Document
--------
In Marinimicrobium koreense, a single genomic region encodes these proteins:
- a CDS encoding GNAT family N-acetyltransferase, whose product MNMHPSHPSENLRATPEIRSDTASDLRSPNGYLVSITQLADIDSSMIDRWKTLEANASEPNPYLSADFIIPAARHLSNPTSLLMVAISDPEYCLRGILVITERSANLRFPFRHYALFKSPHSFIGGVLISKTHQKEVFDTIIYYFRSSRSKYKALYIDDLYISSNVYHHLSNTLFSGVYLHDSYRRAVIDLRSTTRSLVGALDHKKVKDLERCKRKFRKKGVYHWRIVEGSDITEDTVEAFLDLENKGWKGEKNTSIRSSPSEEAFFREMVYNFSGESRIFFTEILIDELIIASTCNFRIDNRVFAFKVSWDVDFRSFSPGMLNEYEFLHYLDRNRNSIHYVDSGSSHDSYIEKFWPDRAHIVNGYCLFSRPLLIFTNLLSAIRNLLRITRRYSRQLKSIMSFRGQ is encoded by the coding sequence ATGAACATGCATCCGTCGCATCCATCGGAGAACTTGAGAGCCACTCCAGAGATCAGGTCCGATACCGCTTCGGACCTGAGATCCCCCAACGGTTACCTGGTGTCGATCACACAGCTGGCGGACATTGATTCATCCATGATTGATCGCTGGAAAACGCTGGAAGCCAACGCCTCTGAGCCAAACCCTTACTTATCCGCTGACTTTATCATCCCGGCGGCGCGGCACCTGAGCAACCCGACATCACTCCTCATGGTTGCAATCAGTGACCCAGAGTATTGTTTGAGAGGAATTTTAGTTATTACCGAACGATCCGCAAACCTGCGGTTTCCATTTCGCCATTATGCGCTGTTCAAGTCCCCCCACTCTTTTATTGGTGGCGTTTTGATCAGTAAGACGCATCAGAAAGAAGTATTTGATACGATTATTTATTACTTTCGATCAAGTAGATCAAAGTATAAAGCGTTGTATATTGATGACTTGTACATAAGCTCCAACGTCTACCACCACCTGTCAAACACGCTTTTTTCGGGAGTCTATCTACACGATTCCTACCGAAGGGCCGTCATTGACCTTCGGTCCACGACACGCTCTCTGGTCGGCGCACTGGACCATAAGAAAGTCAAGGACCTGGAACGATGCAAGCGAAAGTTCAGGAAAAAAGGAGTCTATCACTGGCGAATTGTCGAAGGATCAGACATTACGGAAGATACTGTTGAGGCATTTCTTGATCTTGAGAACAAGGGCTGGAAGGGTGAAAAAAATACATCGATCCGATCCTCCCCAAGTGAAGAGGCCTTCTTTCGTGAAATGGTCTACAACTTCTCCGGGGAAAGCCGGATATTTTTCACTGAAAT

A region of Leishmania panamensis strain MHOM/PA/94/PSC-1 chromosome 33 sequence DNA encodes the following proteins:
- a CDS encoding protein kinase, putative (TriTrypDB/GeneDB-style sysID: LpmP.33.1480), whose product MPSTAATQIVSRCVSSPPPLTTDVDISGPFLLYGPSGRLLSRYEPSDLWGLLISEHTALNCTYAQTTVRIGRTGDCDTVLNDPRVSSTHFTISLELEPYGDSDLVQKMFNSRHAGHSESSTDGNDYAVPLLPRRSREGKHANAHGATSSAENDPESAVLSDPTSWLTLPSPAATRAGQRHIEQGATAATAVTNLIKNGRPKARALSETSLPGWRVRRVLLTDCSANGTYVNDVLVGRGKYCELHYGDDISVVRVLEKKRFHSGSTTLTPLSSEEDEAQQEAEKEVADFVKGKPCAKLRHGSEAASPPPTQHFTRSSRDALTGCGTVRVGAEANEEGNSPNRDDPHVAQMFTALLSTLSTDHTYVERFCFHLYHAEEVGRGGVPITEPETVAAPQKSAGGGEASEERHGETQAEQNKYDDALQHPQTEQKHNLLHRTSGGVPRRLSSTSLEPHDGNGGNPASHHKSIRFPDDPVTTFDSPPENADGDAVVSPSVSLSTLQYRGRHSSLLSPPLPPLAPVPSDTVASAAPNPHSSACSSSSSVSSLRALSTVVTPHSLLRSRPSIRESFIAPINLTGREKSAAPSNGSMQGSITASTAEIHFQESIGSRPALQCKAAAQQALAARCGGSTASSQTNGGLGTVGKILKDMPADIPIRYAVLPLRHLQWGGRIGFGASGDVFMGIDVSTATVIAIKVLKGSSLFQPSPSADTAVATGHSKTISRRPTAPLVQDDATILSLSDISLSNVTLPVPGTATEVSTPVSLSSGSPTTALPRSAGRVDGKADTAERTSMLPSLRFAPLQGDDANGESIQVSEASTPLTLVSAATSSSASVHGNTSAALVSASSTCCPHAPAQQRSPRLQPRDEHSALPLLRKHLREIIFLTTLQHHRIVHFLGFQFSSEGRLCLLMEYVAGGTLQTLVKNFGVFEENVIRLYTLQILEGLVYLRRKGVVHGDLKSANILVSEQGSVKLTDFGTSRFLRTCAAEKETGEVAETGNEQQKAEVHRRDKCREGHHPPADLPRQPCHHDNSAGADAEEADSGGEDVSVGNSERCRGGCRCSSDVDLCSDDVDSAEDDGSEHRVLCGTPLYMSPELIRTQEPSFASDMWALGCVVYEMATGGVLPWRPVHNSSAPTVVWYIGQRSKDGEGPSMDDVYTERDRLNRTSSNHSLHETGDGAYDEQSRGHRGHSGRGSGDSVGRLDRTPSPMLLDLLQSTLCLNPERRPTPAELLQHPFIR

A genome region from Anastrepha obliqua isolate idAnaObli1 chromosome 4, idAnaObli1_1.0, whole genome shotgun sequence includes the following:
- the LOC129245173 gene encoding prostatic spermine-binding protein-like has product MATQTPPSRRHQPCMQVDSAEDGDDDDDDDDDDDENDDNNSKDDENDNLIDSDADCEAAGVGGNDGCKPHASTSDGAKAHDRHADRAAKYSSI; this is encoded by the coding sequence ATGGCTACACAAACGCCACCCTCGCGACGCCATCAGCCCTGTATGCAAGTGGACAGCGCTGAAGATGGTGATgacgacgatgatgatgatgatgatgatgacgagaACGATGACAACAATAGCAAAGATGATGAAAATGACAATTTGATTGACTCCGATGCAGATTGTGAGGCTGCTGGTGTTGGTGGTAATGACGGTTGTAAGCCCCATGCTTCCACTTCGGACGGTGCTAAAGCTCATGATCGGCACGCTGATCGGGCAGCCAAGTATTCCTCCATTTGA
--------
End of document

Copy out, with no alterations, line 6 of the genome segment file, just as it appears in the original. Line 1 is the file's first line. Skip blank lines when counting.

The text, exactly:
- the LOC129245173 gene encoding prostatic spermine-binding protein-like has product MATQTPPSRRHQPCMQVDSAEDGDDDDDDDDDDDENDDNNSKDDENDNLIDSDADCEAAGVGGNDGCKPHASTSDGAKAHDRHADRAAKYSSI; this is encoded by the coding sequence ATGGCTACACAAACGCCACCCTCGCGACGCCATCAGCCCTGTATGCAAGTGGACAGCGCTGAAGATGGTGATgacgacgatgatgatgatgatgatgatgacgagaACGATGACAACAATAGCAAAGATGATGAAAATGACAATTTGATTGACTCCGATGCAGATTGTGAGGCTGCTGGTGTTGGTGGTAATGACGGTTGTAAGCCCCATGCTTCCACTTCGGACGGTGCTAAAGCTCATGATCGGCACGCTGATCGGGCAGCCAAGTATTCCTCCATTTGA